• best to use this SOP for somatic mutations and not rearangements
  • variants based on oncogenicity as strong to weak
  • useful variant knowledge on pathogenicity curated from known databases
  • the recommendations would provide some guideline on curating unknown somatic variants versus known variants of hereditary diseases
  • they have not curated RB1 mutations or variants (or for other RBs like RB2? p130?)


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Evolution of the Human Cell Genome Biology Field of Gene Expression, Gene Regulation, Gene Regulatory Networks and Application of Machine Learning Algorithms in Large-Scale Biological Data Analysis

Curator & Reporter: Aviva Lev-Ari, PhD, RN



The Scientific Frontier is presented in Deciphering eukaryotic gene-regulatory logic with 100 million random promoters

Boer, C.G., Vaishnav, E.D., Sadeh, R. et al. Deciphering eukaryotic gene-regulatory logic with 100 million random promotersNat Biotechnol (2019) doi:10.1038/s41587-019-0315-8


How transcription factors (TFs) interpret cis-regulatory DNA sequence to control gene expression remains unclear, largely because past studies using native and engineered sequences had insufficient scale. Here, we measure the expression output of >100 million synthetic yeast promoter sequences that are fully random. These sequences yield diverse, reproducible expression levels that can be explained by their chance inclusion of functional TF binding sites. We use machine learning to build interpretable models of transcriptional regulation that predict ~94% of the expression driven from independent test promoters and ~89% of the expression driven from native yeast promoter fragments. These models allow us to characterize each TF’s specificity, activity and interactions with chromatin. TF activity depends on binding-site strand, position, DNA helical face and chromatin context. Notably, expression level is influenced by weak regulatory interactions, which confound designed-sequence studies. Our analyses show that massive-throughput assays of fully random DNA can provide the big data necessary to develop complex, predictive models of gene regulation.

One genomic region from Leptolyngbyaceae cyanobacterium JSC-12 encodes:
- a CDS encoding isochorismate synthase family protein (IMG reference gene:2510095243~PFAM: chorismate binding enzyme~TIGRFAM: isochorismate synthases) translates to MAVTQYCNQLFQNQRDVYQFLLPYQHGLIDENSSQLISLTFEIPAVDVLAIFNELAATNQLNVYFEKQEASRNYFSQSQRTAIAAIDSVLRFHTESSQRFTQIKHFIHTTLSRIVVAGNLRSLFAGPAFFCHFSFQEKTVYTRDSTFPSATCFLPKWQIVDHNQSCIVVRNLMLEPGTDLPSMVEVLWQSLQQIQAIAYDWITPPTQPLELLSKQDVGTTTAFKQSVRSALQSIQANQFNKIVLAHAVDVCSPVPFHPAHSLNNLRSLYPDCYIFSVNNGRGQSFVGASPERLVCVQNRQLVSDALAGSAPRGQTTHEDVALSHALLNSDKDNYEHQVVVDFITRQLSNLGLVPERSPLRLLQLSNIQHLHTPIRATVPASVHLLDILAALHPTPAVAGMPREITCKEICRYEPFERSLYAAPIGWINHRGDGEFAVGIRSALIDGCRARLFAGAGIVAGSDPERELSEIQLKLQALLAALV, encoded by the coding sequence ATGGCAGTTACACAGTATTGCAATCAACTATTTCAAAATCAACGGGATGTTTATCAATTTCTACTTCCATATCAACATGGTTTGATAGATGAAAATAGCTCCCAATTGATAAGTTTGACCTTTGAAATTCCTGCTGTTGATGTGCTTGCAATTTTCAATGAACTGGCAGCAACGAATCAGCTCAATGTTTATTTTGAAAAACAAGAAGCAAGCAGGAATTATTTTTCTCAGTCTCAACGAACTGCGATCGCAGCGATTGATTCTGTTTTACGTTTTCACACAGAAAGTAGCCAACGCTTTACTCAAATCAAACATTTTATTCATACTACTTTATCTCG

The Evolution of the Human Cell Genome Biology Field of Gene Expression, Gene Regulation, Gene Regulatory Networks and Application of Machine Learning Algorithms in Large-Scale Biological Data Analysis is presented in the following Table


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To access each reference as a live link, go to the number in the first column in the Table and look it up in the List of References in the Link, below


Author information

C.G.D. and A.R. drafted the manuscript, with all authors contributing. C.G.D. analyzed the data. C.G.D., E.D.V., E.L.A. and R.S. performed the experiments. A.R. and N.F. supervised the research.

Correspondence to Carl G. de Boer or Aviv Regev.

Ethics declarations

Competing interests

A.R. is an SAB member of Thermo Fisher Scientific, Neogene Therapeutics, Asimov, and Syros Pharmaceuticals, an equity holder of Immunitas, and a founder of and equity holder in Celsius Therapeutics. All other authors declare no competing interests.

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Publisher’s note Springer Nature remains neutral with regard to jurisdictional claims in published maps and institutional affiliations.

Cite this article

Boer, C.G., Vaishnav, E.D., Sadeh, R. et al. Deciphering eukaryotic gene-regulatory logic with 100 million random promoters. Nat Biotechnol (2019) doi:10.1038/s41587-019-0315-8

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Individuals without angiographic CAD but with hiPRS remain at significantly elevated risk of mortality after cardiac catheterization